Physical inactivity is the 4th leading cause of death in the world. People with the highest prolonged sedentary time have greater chance of developing health problems such as cardiovascular disease and Type 2 diabetes, and a greater risk of dying younger. High levels of sedentary time are particularly harmful for older adults as they complete less physical activity than other age groups. Up to 20% of individuals aged over 65 are significantly debilitated due to losses in muscle mass and function (sarcopenia). Sarcopenia is associated with increased falling risk and disability.
The mechanisms driving sarcopenia remain poorly understood, however a key risk factor is known to be low physical activity. Among older adults, the reduction in muscle function is much more marked than would be predicted by the loss of muscle mass, suggesting there is likely a neuromuscular component contributing to the loss of strength and power that accompanies ageing and unloading. Preliminary data from our labs has demonstrated significant skeletal muscle dysfunction in young adults, following a step count reduction model. We propose that implementing this model with older adults will be a major step in revealing the mechanistic drivers of sarcopenia, for which novel and effective countermeasures and interventions can then be developed.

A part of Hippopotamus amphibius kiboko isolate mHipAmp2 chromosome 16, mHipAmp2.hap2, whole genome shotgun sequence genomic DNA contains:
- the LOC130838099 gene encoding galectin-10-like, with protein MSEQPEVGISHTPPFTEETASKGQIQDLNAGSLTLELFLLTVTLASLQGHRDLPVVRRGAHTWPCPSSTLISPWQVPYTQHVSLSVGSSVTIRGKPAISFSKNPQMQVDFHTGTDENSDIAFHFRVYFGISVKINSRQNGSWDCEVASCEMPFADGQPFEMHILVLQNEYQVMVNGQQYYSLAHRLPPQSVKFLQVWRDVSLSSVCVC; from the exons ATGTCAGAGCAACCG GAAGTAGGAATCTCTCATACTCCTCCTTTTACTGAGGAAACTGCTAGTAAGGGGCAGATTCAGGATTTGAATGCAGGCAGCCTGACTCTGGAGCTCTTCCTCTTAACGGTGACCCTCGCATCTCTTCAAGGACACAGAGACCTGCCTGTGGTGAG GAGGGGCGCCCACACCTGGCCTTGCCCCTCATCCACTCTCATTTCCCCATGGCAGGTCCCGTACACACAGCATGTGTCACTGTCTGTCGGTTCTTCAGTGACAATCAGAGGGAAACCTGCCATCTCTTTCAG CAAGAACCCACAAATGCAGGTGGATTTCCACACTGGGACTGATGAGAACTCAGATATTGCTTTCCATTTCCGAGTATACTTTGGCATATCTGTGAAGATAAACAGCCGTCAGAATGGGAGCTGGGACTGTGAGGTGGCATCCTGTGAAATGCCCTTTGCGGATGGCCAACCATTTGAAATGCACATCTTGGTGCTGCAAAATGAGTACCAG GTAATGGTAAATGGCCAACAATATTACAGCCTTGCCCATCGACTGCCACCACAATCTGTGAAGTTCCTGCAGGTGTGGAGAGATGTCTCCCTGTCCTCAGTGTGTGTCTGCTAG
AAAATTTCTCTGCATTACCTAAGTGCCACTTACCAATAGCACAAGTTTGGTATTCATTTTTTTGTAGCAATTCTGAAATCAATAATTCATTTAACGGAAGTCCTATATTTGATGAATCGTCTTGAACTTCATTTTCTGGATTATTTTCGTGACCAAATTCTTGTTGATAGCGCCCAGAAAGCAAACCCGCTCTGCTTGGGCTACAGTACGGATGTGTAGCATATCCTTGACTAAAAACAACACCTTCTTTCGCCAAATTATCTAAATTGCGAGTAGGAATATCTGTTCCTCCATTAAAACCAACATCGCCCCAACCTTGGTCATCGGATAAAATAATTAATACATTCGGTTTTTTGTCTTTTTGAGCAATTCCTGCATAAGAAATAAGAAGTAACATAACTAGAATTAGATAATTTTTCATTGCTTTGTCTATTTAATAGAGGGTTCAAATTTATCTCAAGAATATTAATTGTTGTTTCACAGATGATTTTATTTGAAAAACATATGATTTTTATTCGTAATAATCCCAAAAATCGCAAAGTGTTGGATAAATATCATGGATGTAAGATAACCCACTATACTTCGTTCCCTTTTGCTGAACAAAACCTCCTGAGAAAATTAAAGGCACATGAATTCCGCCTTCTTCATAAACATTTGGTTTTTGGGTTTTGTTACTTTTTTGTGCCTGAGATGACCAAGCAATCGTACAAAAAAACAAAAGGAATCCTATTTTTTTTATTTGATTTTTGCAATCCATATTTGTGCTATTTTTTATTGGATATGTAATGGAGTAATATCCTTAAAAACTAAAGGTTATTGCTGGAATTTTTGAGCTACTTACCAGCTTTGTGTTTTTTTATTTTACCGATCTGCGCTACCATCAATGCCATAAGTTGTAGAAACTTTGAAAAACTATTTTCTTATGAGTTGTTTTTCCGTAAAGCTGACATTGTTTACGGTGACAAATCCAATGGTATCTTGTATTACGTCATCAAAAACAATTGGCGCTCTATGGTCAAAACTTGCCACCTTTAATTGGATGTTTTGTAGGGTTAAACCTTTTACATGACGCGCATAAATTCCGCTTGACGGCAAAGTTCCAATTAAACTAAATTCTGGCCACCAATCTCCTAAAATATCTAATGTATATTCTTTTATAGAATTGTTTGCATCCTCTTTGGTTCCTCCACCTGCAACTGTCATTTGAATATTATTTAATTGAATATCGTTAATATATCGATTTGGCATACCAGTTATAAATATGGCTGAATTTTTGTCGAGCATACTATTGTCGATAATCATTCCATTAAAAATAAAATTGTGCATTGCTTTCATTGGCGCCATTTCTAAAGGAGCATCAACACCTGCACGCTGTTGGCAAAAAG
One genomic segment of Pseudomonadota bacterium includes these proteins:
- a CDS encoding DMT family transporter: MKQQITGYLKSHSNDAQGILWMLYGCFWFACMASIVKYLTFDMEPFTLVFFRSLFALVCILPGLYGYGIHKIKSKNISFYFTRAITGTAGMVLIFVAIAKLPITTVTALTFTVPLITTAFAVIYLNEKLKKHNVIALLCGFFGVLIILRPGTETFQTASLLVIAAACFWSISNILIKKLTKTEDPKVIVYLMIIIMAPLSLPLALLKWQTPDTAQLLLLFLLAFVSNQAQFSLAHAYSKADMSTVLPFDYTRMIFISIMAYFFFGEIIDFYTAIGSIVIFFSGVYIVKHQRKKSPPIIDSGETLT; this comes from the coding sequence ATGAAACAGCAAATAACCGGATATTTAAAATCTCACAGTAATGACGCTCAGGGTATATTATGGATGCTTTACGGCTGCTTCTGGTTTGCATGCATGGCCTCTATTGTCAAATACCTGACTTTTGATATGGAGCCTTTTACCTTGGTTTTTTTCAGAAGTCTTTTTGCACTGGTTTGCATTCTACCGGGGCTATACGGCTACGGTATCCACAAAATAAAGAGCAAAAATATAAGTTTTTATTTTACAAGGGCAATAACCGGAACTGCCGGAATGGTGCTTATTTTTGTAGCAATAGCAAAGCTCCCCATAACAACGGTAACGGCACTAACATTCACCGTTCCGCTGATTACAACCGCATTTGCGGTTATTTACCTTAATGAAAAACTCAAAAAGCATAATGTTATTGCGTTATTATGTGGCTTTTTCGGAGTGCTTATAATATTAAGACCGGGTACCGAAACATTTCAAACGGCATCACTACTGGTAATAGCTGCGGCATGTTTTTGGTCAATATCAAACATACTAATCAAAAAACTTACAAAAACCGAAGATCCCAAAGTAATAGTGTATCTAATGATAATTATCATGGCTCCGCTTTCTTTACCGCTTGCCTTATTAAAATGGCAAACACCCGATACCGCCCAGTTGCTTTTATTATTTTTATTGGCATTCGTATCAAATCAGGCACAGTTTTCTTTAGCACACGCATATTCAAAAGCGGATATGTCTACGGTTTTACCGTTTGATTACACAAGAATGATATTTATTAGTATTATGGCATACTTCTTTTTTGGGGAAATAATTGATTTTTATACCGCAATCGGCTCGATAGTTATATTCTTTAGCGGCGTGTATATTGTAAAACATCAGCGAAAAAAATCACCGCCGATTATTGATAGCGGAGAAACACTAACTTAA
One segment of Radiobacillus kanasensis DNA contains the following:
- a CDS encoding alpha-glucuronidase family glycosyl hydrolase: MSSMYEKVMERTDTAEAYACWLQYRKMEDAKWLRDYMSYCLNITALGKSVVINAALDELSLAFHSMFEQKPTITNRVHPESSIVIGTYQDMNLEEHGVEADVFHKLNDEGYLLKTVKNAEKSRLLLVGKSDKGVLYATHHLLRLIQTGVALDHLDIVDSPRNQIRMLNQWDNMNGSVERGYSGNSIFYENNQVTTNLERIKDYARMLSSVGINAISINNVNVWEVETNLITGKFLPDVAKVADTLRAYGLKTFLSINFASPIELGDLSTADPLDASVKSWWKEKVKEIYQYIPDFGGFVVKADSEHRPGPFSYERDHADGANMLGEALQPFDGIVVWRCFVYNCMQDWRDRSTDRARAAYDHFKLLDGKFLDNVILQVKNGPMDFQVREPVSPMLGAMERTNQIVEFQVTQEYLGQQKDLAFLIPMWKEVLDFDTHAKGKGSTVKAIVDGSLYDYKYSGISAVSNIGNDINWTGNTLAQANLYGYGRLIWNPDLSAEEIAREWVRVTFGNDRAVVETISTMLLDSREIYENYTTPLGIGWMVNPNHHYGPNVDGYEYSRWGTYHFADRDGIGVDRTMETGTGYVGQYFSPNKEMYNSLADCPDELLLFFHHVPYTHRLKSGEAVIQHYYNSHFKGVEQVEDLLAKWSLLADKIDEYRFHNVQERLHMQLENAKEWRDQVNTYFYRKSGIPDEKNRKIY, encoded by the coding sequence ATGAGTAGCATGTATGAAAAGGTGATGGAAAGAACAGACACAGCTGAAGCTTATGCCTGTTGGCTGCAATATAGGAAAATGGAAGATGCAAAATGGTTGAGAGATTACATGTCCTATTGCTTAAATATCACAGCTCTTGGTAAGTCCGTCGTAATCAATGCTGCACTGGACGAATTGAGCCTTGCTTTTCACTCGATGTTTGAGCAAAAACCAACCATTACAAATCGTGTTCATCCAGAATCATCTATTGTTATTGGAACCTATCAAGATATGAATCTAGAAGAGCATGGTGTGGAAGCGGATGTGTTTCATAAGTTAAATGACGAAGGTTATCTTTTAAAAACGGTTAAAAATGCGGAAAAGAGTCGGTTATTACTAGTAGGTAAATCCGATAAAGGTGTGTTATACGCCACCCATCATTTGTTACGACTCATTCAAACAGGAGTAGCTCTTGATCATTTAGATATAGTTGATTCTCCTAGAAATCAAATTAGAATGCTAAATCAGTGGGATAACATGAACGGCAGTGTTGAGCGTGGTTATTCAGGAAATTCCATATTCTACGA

The overarching research aim is to determine the key metabolic and neuromuscular response of younger and older adults to reduced physical activity, and to subsequent re-training and recovery.
Key techniques that will be used within this research are: functional assessments, muscle quality assessment, incorporating isometric force measurement and muscle mass determination (B-mode ultrasound and DXA); muscle tone (tensiomyography); voluntary activation and excitation (peripheral nerve stimulation and surface electromyography); motor unit firing rates, number and size (intramuscular electromyography).
The project is self-funded, however the opportunity may occasionally arise for paid tasks relating to teaching and research within the Faculty.
To be eligible for this studentship, you should have a 1st or 2:1 degree in a Health/Sport Science related subject.
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